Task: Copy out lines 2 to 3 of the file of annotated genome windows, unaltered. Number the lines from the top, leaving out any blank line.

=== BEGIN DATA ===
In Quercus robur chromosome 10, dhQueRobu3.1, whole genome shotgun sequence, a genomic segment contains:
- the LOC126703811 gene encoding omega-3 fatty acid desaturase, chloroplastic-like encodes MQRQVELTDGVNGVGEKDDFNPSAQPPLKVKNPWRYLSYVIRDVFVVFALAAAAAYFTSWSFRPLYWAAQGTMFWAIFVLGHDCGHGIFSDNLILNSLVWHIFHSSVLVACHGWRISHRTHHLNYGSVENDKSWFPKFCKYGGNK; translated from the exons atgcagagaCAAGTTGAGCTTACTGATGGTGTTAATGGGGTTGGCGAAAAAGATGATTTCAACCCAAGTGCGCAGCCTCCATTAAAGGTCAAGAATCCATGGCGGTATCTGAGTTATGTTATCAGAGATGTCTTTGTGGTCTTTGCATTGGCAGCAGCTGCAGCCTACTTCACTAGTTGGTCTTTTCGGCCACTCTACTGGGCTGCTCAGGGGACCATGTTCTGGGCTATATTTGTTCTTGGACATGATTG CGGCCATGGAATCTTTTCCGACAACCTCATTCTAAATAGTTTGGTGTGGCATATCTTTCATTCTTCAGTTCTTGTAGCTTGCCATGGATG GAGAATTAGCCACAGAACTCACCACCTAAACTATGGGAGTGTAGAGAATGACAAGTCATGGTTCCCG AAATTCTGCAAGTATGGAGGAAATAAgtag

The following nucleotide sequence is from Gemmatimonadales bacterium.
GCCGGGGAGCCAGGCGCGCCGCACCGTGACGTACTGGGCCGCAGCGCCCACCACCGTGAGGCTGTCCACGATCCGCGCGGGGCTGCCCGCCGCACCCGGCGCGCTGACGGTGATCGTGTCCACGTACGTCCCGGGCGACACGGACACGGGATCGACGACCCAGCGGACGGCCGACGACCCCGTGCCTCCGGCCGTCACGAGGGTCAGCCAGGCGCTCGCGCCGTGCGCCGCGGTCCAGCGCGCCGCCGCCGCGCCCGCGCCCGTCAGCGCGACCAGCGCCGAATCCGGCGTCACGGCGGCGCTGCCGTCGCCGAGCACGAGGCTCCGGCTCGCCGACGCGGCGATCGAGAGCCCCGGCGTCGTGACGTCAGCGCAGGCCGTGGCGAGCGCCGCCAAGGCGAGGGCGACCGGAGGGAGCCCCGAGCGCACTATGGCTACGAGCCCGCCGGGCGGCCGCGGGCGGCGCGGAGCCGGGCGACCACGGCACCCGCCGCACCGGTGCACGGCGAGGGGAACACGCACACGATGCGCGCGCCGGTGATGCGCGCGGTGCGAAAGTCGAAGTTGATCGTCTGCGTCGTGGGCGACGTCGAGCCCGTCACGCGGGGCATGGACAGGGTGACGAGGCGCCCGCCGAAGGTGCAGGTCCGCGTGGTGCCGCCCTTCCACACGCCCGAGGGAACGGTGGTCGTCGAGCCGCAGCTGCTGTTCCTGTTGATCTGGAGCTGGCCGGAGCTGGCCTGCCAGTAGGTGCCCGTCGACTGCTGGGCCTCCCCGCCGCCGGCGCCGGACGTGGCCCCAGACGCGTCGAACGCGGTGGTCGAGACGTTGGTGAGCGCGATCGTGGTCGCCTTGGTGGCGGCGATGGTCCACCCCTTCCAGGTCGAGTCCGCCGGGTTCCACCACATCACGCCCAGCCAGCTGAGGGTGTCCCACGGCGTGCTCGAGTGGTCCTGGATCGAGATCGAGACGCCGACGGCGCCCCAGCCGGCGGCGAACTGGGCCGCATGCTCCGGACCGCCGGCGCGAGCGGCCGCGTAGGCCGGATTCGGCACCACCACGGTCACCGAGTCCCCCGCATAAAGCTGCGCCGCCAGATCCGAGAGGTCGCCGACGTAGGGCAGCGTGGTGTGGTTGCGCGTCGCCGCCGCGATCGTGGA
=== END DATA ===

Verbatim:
- the LOC126703811 gene encoding omega-3 fatty acid desaturase, chloroplastic-like encodes MQRQVELTDGVNGVGEKDDFNPSAQPPLKVKNPWRYLSYVIRDVFVVFALAAAAAYFTSWSFRPLYWAAQGTMFWAIFVLGHDCGHGIFSDNLILNSLVWHIFHSSVLVACHGWRISHRTHHLNYGSVENDKSWFPKFCKYGGNK; translated from the exons atgcagagaCAAGTTGAGCTTACTGATGGTGTTAATGGGGTTGGCGAAAAAGATGATTTCAACCCAAGTGCGCAGCCTCCATTAAAGGTCAAGAATCCATGGCGGTATCTGAGTTATGTTATCAGAGATGTCTTTGTGGTCTTTGCATTGGCAGCAGCTGCAGCCTACTTCACTAGTTGGTCTTTTCGGCCACTCTACTGGGCTGCTCAGGGGACCATGTTCTGGGCTATATTTGTTCTTGGACATGATTG CGGCCATGGAATCTTTTCCGACAACCTCATTCTAAATAGTTTGGTGTGGCATATCTTTCATTCTTCAGTTCTTGTAGCTTGCCATGGATG GAGAATTAGCCACAGAACTCACCACCTAAACTATGGGAGTGTAGAGAATGACAAGTCATGGTTCCCG AAATTCTGCAAGTATGGAGGAAATAAgtag

The following nucleotide sequence is from Gemmatimonadales bacterium.